Mr. Georges Villeneuve (Roberval):
Mr. Speaker, I will have to ask the indulgence of the hon. member for Vancouver East (Mr. Winch) because I am going to speak in French.
Mr. Speaker, I want to add my voice to the hon. members who have spoken before me to congratulate the mover (Mr. Leduc) and the seconder (Mr. Carrick) of the address in reply for their brilliant speeches.
I wish also to welcome my new colleagues and especially the hon. member for St. Antoine-Westmount (Mr. Marler), the new Minister of Transport, to whom I think I should extend a special welcome as I anticipate that the constituency I represent will certainly owe a lot to him before long.
I hope that the tax issue will soon come to a final settlement. I am one of those who consider the Canadian constitution, called the British North America Act, as something more than a sort of ark of the covenant of the Old Testament which would have been half patched, although Canada is entirely different from what it was in 1867.
I was rather taken aback by the statement made in this house about a week ago by the hon. member for Burnaby-Coquitlam (Mr. Regier). I venture to think that my hon. colleague was sincere and that he did not want to hurt the justifiable pride of the French Canadians of the province of Quebec. Since I believe him to be sincere, I suggest that he return to the province of Quebec during the next recess and that he spend a little more time there during his visits. He might even try to learn a little French in order to better understand our people. I am sure that after a few visits he will come back delighted with the spirit shown by the Quebec people and that from there on he will become the upholder of such a noble and attractive cause as that of national unity, which should be well understood by the different racial groups in our country. I invite the hon. member particularly to come to the constituency of Roberval, one of the preeminently French constituencies in Canada. I will be happy to have him meet our people and he will come back delighted, I think, with his stay in our province.
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The Address-Mr. Villeneuve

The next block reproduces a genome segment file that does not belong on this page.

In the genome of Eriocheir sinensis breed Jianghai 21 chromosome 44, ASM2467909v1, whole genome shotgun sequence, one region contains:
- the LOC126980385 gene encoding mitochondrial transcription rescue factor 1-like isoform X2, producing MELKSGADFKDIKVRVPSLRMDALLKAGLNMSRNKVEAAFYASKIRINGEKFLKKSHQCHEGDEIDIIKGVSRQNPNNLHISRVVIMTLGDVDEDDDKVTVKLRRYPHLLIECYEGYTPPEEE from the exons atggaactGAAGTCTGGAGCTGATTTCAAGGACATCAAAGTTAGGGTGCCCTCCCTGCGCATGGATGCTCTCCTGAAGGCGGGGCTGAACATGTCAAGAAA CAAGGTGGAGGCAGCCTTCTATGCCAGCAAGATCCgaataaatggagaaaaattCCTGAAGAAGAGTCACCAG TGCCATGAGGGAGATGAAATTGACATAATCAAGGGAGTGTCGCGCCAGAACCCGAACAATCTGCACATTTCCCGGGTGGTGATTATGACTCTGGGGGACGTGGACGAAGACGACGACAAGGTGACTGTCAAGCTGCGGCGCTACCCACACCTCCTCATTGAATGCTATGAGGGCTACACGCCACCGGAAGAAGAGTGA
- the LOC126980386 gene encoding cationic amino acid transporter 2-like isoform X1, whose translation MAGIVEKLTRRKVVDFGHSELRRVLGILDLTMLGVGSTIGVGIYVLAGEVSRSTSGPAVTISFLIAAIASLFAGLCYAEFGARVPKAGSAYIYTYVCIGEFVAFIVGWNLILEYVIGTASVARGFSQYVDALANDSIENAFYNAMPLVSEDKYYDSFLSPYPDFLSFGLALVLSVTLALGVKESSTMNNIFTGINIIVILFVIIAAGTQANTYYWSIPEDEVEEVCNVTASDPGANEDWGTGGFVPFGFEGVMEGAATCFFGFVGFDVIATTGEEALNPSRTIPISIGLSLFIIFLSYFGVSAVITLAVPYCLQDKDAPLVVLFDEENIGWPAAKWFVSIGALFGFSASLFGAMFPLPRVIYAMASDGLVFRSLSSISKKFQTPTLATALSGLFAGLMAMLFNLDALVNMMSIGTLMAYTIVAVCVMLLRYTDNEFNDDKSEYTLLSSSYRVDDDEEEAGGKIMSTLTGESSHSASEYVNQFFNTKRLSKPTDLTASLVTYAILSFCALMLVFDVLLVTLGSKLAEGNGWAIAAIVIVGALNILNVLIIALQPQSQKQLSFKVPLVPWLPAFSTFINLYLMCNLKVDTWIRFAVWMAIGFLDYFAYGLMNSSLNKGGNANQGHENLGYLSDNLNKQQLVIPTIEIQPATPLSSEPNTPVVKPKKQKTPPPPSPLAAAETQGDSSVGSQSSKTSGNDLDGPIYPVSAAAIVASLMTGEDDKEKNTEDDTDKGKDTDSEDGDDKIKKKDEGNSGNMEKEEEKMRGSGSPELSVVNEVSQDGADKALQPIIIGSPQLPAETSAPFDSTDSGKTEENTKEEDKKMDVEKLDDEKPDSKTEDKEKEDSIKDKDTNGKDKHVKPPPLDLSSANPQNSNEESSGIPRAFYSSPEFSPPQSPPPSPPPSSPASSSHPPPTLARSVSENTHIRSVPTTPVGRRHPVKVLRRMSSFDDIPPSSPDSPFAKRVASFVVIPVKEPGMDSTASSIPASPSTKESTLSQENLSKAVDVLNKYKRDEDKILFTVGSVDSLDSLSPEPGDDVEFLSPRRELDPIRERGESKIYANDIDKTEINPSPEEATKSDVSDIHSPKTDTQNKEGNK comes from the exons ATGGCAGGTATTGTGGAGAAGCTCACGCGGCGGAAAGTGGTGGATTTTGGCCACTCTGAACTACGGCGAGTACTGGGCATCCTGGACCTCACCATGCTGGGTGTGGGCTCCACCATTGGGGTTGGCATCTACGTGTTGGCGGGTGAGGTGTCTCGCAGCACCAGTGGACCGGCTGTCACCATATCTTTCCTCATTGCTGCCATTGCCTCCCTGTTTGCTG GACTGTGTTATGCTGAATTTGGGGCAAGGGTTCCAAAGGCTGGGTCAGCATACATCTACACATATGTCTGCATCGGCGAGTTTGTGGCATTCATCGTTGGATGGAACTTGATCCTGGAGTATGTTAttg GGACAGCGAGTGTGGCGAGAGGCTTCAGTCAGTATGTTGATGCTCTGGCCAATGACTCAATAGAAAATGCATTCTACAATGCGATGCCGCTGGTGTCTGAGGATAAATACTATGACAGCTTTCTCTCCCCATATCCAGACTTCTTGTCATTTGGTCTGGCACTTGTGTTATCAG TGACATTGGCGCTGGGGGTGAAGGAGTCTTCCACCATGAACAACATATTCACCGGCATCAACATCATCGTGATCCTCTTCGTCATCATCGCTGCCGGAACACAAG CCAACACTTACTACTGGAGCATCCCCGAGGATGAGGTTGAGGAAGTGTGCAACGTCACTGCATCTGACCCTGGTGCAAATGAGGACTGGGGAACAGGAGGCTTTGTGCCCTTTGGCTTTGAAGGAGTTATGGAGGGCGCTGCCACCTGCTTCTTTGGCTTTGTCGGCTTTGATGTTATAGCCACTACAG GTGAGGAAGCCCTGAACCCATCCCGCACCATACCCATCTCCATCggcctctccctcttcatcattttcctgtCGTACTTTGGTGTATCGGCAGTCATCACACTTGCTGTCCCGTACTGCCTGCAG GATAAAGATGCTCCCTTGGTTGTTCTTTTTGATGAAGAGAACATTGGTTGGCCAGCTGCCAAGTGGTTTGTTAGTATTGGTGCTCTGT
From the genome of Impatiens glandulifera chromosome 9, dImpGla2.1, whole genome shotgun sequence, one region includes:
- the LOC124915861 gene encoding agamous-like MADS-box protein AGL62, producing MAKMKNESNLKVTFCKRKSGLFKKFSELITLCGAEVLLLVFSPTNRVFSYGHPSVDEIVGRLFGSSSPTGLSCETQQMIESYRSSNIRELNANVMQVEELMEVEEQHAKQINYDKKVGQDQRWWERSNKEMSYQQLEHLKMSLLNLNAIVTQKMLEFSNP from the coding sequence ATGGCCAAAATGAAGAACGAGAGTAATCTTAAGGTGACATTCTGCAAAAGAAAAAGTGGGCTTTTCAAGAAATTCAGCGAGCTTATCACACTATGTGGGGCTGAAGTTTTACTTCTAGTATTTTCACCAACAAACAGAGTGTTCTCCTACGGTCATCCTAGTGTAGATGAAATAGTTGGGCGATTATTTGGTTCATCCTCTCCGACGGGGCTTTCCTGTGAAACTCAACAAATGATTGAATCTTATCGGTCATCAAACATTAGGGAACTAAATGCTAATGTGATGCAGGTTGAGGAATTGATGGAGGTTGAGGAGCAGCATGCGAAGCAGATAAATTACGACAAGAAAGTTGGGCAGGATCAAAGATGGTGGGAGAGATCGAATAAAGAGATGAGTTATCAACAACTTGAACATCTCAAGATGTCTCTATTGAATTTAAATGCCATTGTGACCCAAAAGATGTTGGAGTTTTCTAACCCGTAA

For my part, I hope that the members from British Columbia will invite us again to take that trip over the Rockies in order that we may better understand the mentality of the people in that part of the country, for when we know and understand each other better national unity will be practically a fact in Canada.
Mr. Speaker, I find that in my constituency unemployment does not cause as much concern now as it did last year. However we have seasonal unemployment and it is a problem which requires our attention as well as all our ingenuity if we want to solve it.
The government brought in amendments to the Unemployment Insurance Act which will bring some relief to those people out of work, especially this winter. May I however be allowed to draw attention to some connection between unemployment and public works. The unemployment insurance benefits paid to those who are entitled to them must not constitute an encouragement to idleness. It is said that the devil finds work for idle hands to do and that is why I think that we should implement some public works project which would bear some relation to the payment of benefits. We might see to it that these people are paid the benefits to which they are entitled and ask the Department of Public Works to make up the rest of their salary. Our people like to work. In all our constituencies there are lots of things to be done and it is a pity that those people who would like to work should be unemployed.
Another point worth mentioning, I think, is that of assistance to small industries. We could certainly improve their position by amending the Industrial Development Bank Act. This legislation is somewhat too rigid for my liking. It should not only help in the expansion of industries operating at present, but it should more particularly assist in the establishment of small new industries with a view to diversifying the Canadian economy. In fact, if, in every community of any size at all, there were one or two small plants I feel sure that that would improve the labour and agricultural situation with consequent benefits to our working classes as a whole.
The 1954 housing act has had excellent results so far. I must point out though that these advantages have not been visible in my own constituency since the banks have not seen fit to give it all the desired attention. I would, however, like to say a word about one class of people who are in an unfortunate position as far as housing is concerned. I am thinking of our large families. I think it may safely be said that no group of people in this country is as badly housed as our large families. Yet, as has often been pointed out,